When you think about the state of the economy, do you look for the latest government data-or do you think about how you, your friends and your family are faring in the current economic climate? For most people it's the latter, and as the fourth annual CIT Voice of the Middle Market
study found, corporate executives are no different.
Despite the explosion of big data throughout Corporate America, middle market executives evaluate the state of the economy based on personal experience and observation more than economic indicators. Approximately three in five executives say the best way to judge the U.S. economy is through observing the economic stability of their community, friends, and coworkers. Less than half (41%) say government data is a better way to judge the economy.
"Rather than relying only on data, our study revealed that middle market executives judge the economy based on their own experiences and from what they see impacting those close to them," said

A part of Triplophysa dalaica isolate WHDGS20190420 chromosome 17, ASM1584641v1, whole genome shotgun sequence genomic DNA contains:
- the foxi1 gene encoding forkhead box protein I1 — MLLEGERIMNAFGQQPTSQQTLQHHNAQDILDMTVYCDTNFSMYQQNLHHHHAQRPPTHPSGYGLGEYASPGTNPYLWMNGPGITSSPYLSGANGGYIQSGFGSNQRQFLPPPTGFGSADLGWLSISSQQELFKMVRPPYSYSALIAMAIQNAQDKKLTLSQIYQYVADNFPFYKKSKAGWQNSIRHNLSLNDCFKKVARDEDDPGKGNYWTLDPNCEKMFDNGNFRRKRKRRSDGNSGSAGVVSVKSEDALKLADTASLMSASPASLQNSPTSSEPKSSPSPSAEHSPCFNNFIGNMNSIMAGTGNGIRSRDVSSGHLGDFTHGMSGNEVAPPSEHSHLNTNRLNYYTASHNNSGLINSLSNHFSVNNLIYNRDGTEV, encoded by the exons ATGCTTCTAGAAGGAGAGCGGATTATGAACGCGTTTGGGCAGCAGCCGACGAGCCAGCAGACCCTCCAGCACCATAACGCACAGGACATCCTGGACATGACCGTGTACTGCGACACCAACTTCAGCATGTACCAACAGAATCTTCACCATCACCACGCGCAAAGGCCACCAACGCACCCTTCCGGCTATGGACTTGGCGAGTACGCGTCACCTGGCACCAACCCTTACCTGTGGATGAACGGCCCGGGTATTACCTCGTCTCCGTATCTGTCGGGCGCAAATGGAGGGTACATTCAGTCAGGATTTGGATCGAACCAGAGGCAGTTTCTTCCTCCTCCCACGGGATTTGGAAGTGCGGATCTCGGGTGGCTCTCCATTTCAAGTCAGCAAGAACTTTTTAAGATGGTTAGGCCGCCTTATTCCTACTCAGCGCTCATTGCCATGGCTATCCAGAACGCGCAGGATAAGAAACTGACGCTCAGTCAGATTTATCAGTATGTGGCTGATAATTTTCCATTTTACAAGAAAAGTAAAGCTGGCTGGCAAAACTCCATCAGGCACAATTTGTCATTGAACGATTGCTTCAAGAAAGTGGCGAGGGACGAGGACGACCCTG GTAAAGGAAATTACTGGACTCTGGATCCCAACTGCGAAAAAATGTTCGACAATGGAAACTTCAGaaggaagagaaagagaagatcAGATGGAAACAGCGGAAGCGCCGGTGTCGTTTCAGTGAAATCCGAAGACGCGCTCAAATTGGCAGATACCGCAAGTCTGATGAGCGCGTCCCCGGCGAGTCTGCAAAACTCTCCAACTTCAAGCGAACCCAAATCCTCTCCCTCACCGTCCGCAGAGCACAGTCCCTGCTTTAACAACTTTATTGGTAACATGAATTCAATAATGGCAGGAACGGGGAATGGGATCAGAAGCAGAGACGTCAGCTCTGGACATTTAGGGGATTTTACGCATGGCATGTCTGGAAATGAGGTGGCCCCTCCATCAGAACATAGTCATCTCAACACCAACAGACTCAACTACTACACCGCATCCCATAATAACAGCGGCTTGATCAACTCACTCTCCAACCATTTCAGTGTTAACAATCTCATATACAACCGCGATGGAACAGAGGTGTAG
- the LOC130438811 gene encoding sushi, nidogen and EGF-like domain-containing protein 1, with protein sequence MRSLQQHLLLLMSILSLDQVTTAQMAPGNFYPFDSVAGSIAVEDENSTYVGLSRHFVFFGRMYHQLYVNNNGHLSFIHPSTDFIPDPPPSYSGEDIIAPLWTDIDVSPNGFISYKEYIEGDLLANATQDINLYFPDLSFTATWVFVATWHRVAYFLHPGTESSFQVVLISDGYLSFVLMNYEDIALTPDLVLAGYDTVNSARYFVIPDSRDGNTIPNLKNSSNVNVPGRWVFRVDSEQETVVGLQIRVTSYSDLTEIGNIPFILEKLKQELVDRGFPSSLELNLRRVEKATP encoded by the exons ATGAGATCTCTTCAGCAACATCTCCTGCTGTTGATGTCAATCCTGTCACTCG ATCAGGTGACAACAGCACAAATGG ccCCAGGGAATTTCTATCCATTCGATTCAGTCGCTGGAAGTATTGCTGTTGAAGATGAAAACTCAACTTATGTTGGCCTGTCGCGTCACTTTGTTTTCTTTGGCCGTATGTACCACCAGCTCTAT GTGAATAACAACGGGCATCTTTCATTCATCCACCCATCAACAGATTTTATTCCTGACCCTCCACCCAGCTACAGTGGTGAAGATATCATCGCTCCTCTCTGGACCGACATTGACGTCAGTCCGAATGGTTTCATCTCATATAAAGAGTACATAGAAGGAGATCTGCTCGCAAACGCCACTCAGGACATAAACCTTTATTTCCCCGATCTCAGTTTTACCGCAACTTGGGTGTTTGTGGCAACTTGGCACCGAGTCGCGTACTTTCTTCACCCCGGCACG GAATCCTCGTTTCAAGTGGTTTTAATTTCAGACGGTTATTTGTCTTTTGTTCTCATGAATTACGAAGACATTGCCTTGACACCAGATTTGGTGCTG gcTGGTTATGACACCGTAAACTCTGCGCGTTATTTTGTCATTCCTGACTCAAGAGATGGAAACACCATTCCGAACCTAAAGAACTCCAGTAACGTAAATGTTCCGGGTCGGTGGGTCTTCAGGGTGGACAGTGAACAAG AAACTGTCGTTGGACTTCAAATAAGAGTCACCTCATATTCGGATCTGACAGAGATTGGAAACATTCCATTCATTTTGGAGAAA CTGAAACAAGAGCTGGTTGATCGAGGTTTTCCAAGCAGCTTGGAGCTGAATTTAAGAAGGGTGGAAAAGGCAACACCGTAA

Jim Hudak, President of CIT Corporate Finance. "Everything is local, and that's especially true for the middle market which really represents the Main Streets of the American economy. Government statistics remain critically important, but if a store on Main Street loses its lease, that has a significant impact on how these executives view the economy."
Looking at the full survey results, as we have found every year, some of the results were expected, and some were surprising.
Taken together, this survey tells us that middle market executives are attuned to their pocketbooks and those of their neighbors, alert to the challenges and opportunities of technology, and not inclined to look to Washington, D.C. for solutions to the problems they face.
To learn more, read the
full report and consider sharing it with your network on LinkedIn.
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